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Google Labels feed the Folder Mindset

Today, Google announced changes to the way you see and use labels in Gmail along with tips in the official Google Blog on how to us them.  The intention is to make the labels act and function more like folders.

For many GMail users out there, you probably didn’t even know there were labels.  You would not be alone, as most people never used the feature. I tried to use the labels in Gmail, and I quickly found that they added no value to the Gmail experience for me. Why would I label my messages, when I knew I could just type in my search term to retrieve the message?  If I wanted to see my messages from my wife Julie, I would just type her name in and not create a label for all of her messages. Now the labels are evolving to appear like folders.

The best thing I liked about Gmail is that I don’t have folders.  I archive every message, and when I want to see it again, i type in my search string.  I have actually gotten so used to not working in folders, that I created one dumb folder in my Yahoo mail, in a lame attempt to recreate the Gmail experience.

So is Google completely off base with their move to make labels appear more like folders?  Though Google will miss the target when trying to appease my own desires, they probably will capture the larger portion of the populous who NEED to see folders.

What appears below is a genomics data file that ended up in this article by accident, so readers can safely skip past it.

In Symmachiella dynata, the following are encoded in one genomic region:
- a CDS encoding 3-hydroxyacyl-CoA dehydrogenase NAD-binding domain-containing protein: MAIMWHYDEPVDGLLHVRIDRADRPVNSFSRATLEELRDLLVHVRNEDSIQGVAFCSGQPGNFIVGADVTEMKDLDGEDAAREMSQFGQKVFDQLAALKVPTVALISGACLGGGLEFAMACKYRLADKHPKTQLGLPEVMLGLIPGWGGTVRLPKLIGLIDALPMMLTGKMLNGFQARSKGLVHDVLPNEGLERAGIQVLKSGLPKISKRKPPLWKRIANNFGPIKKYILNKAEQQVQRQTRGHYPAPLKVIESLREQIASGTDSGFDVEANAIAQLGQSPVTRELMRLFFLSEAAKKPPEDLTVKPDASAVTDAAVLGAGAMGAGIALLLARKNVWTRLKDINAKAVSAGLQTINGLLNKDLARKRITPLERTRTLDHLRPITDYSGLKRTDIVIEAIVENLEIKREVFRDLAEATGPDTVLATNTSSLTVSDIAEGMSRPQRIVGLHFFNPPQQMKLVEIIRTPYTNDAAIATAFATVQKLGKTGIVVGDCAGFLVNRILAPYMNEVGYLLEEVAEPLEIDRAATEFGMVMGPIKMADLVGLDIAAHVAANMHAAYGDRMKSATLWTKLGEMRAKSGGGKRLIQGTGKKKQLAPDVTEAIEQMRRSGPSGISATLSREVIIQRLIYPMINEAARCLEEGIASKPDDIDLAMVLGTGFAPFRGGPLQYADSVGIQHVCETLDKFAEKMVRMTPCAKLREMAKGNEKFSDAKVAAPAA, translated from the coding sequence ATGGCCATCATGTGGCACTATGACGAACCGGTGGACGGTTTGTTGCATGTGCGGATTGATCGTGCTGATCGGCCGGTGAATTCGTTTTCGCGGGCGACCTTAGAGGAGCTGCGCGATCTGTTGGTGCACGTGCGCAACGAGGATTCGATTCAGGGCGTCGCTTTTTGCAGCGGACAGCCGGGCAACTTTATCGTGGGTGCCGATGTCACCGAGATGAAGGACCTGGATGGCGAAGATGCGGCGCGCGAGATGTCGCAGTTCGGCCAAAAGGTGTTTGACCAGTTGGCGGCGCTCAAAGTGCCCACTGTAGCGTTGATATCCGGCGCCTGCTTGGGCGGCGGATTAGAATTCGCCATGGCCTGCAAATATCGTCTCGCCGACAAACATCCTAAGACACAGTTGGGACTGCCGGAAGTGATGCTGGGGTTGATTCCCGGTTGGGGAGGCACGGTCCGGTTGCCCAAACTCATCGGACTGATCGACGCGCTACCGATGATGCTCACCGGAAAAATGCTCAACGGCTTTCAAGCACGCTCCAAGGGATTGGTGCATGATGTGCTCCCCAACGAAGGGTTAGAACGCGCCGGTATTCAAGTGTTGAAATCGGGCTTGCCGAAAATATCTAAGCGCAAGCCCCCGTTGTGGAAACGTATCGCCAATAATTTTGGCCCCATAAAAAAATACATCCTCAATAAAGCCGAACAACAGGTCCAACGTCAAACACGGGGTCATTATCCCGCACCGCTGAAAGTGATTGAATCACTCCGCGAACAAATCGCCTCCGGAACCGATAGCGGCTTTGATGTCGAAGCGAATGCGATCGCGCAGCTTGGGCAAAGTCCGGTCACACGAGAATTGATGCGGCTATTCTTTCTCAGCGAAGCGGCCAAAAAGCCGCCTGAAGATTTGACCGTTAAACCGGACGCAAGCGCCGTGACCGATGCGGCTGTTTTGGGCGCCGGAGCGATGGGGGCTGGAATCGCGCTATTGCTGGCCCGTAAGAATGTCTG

OfficeFoldersVisualIn my previous life and many moons ago, I was involved in leading the project for a corporate Content Management System.  The story itself is a long tale of confusion and resistance with an ending I care not to reveal for those who have not experienced it.  One important lesson I learned on this project is the users need to conceptualize folders.  Despite my best efforts to explain that there really weren’t any folders, and that it was all just a database field, the user interface needed to have a graphical view of a folder structure tree.  While a handful in the group grasped the concept that each file was tagged or labeled in a database, the rest would not survive the process if it was not for the visualization of folders.

I think these updates will help a lot of people transition into using Gmail.  The new functionality of drag and drop is something people expect when using folders and I think it will be effective at capturing a large portion of the populous.

The only downside is that folder driven individuals may never know a better way of working.  While it is a step forward in increasing adoption rates, it is a step backwards for evolving users into more efficient ways of working.

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